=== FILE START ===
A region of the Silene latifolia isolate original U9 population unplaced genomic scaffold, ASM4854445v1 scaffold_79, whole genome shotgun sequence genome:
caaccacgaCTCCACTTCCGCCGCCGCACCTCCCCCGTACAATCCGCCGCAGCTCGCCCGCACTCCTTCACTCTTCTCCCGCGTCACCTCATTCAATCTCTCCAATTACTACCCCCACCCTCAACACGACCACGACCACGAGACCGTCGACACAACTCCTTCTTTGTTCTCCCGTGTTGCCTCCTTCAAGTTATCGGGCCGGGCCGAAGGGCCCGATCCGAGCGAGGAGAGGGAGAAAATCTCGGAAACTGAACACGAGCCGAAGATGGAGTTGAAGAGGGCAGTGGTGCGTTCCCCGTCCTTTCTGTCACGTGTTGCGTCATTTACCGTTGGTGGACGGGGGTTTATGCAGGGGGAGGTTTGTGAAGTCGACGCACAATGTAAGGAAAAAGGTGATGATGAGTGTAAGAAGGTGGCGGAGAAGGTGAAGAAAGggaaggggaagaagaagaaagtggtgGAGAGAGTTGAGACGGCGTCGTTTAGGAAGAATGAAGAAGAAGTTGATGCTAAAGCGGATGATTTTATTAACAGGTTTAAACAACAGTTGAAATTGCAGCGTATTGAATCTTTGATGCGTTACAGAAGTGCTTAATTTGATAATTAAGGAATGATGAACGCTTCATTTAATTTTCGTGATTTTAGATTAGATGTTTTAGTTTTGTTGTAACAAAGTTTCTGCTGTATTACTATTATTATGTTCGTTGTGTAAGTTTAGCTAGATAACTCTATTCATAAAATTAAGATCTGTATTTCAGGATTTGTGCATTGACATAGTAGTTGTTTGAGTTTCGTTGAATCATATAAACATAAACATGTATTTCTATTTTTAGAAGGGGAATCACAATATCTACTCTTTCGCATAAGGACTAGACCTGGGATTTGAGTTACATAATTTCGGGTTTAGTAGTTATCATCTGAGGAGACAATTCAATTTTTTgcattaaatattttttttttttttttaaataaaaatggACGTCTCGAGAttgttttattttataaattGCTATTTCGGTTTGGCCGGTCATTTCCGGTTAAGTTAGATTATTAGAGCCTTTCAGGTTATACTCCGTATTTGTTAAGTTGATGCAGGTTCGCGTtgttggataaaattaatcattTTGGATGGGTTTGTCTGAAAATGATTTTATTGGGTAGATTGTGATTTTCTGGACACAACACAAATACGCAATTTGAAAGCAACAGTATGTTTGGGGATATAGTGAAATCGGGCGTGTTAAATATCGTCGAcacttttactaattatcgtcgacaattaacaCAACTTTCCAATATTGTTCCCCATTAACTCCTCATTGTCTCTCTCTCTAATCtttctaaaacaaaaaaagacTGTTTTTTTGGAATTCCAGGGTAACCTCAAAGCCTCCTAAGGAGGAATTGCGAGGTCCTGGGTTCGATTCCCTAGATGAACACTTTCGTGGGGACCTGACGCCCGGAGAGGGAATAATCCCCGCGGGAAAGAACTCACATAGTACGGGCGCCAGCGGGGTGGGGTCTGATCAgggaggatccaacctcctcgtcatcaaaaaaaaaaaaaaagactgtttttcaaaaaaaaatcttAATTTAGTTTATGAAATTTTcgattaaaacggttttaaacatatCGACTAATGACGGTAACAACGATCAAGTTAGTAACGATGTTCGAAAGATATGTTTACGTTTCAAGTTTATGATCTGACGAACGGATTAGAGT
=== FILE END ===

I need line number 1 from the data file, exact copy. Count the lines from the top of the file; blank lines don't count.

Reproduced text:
A region of the Silene latifolia isolate original U9 population unplaced genomic scaffold, ASM4854445v1 scaffold_79, whole genome shotgun sequence genome: